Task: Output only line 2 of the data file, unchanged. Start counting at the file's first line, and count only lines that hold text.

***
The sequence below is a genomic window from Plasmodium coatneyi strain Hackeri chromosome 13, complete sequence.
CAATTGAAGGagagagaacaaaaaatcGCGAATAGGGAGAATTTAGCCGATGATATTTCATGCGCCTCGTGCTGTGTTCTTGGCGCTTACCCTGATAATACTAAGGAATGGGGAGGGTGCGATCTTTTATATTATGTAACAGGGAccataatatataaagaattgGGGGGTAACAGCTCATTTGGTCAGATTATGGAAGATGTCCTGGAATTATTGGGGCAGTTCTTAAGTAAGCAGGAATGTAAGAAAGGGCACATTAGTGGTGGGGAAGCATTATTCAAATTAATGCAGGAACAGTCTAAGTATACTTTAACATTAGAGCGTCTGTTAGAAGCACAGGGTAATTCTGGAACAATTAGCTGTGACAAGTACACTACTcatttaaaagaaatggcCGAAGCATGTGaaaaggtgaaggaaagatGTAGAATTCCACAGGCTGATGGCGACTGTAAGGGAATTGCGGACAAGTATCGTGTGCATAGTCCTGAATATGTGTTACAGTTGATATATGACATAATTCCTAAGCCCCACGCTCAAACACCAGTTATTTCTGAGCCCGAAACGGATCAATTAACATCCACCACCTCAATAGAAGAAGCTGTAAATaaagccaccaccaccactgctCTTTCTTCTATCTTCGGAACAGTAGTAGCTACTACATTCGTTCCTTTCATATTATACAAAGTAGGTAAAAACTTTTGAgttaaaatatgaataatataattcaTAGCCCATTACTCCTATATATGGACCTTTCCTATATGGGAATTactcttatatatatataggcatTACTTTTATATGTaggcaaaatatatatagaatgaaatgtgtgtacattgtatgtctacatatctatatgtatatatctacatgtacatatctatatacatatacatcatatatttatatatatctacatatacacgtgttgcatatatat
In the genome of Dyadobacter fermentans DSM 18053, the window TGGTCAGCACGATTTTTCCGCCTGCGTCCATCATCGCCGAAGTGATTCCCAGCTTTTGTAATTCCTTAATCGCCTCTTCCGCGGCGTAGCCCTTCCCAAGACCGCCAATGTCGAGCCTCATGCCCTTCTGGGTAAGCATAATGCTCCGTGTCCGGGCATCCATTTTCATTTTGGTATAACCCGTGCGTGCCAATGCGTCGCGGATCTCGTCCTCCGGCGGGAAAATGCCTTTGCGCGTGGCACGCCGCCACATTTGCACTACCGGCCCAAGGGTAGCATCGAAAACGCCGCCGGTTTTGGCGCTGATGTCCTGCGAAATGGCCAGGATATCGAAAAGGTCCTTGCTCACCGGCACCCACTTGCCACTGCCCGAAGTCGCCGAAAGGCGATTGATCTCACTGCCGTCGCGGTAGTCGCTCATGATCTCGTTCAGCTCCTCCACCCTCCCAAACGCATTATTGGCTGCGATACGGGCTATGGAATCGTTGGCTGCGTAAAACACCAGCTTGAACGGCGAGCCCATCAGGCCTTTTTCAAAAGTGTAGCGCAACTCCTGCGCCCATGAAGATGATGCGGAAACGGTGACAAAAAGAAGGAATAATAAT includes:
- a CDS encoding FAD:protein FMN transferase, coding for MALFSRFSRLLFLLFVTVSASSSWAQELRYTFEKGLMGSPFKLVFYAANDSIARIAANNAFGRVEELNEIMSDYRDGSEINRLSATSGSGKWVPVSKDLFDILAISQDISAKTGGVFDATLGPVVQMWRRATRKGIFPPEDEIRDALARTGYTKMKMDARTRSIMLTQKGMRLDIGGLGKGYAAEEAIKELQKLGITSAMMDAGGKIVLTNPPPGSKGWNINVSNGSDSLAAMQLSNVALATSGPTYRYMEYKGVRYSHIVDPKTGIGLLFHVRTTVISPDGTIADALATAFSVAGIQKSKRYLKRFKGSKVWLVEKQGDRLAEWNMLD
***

CAATTGAAGGagagagaacaaaaaatcGCGAATAGGGAGAATTTAGCCGATGATATTTCATGCGCCTCGTGCTGTGTTCTTGGCGCTTACCCTGATAATACTAAGGAATGGGGAGGGTGCGATCTTTTATATTATGTAACAGGGAccataatatataaagaattgGGGGGTAACAGCTCATTTGGTCAGATTATGGAAGATGTCCTGGAATTATTGGGGCAGTTCTTAAGTAAGCAGGAATGTAAGAAAGGGCACATTAGTGGTGGGGAAGCATTATTCAAATTAATGCAGGAACAGTCTAAGTATACTTTAACATTAGAGCGTCTGTTAGAAGCACAGGGTAATTCTGGAACAATTAGCTGTGACAAGTACACTACTcatttaaaagaaatggcCGAAGCATGTGaaaaggtgaaggaaagatGTAGAATTCCACAGGCTGATGGCGACTGTAAGGGAATTGCGGACAAGTATCGTGTGCATAGTCCTGAATATGTGTTACAGTTGATATATGACATAATTCCTAAGCCCCACGCTCAAACACCAGTTATTTCTGAGCCCGAAACGGATCAATTAACATCCACCACCTCAATAGAAGAAGCTGTAAATaaagccaccaccaccactgctCTTTCTTCTATCTTCGGAACAGTAGTAGCTACTACATTCGTTCCTTTCATATTATACAAAGTAGGTAAAAACTTTTGAgttaaaatatgaataatataattcaTAGCCCATTACTCCTATATATGGACCTTTCCTATATGGGAATTactcttatatatatataggcatTACTTTTATATGTaggcaaaatatatatagaatgaaatgtgtgtacattgtatgtctacatatctatatgtatatatctacatgtacatatctatatacatatacatcatatatttatatatatctacatatacacgtgttgcatatatat